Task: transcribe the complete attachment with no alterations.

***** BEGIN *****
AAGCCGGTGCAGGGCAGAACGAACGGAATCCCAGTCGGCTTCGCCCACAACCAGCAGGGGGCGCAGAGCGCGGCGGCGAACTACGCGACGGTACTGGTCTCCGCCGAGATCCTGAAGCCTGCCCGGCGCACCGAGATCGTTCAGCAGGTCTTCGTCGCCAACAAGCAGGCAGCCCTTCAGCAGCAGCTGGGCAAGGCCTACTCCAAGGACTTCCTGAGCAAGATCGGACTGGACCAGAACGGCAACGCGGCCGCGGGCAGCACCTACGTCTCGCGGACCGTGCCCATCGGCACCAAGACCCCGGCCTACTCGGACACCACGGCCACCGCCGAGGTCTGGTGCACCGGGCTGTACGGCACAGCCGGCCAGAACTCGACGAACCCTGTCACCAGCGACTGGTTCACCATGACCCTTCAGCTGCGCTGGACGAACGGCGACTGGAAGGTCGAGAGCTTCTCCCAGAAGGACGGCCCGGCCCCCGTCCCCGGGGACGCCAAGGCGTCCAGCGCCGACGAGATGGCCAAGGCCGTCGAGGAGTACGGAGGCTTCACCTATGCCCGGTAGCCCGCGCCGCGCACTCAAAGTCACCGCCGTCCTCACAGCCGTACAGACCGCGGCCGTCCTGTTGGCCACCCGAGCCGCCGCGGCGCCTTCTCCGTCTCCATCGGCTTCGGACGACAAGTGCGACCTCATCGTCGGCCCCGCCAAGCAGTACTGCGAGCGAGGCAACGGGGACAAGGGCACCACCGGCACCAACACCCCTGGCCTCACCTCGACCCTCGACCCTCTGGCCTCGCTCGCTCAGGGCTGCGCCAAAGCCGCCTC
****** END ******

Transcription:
AAGCCGGTGCAGGGCAGAACGAACGGAATCCCAGTCGGCTTCGCCCACAACCAGCAGGGGGCGCAGAGCGCGGCGGCGAACTACGCGACGGTACTGGTCTCCGCCGAGATCCTGAAGCCTGCCCGGCGCACCGAGATCGTTCAGCAGGTCTTCGTCGCCAACAAGCAGGCAGCCCTTCAGCAGCAGCTGGGCAAGGCCTACTCCAAGGACTTCCTGAGCAAGATCGGACTGGACCAGAACGGCAACGCGGCCGCGGGCAGCACCTACGTCTCGCGGACCGTGCCCATCGGCACCAAGACCCCGGCCTACTCGGACACCACGGCCACCGCCGAGGTCTGGTGCACCGGGCTGTACGGCACAGCCGGCCAGAACTCGACGAACCCTGTCACCAGCGACTGGTTCACCATGACCCTTCAGCTGCGCTGGACGAACGGCGACTGGAAGGTCGAGAGCTTCTCCCAGAAGGACGGCCCGGCCCCCGTCCCCGGGGACGCCAAGGCGTCCAGCGCCGACGAGATGGCCAAGGCCGTCGAGGAGTACGGAGGCTTCACCTATGCCCGGTAGCCCGCGCCGCGCACTCAAAGTCACCGCCGTCCTCACAGCCGTACAGACCGCGGCCGTCCTGTTGGCCACCCGAGCCGCCGCGGCGCCTTCTCCGTCTCCATCGGCTTCGGACGACAAGTGCGACCTCATCGTCGGCCCCGCCAAGCAGTACTGCGAGCGAGGCAACGGGGACAAGGGCACCACCGGCACCAACACCCCTGGCCTCACCTCGACCCTCGACCCTCTGGCCTCGCTCGCTCAGGGCTGCGCCAAAGCCGCCTC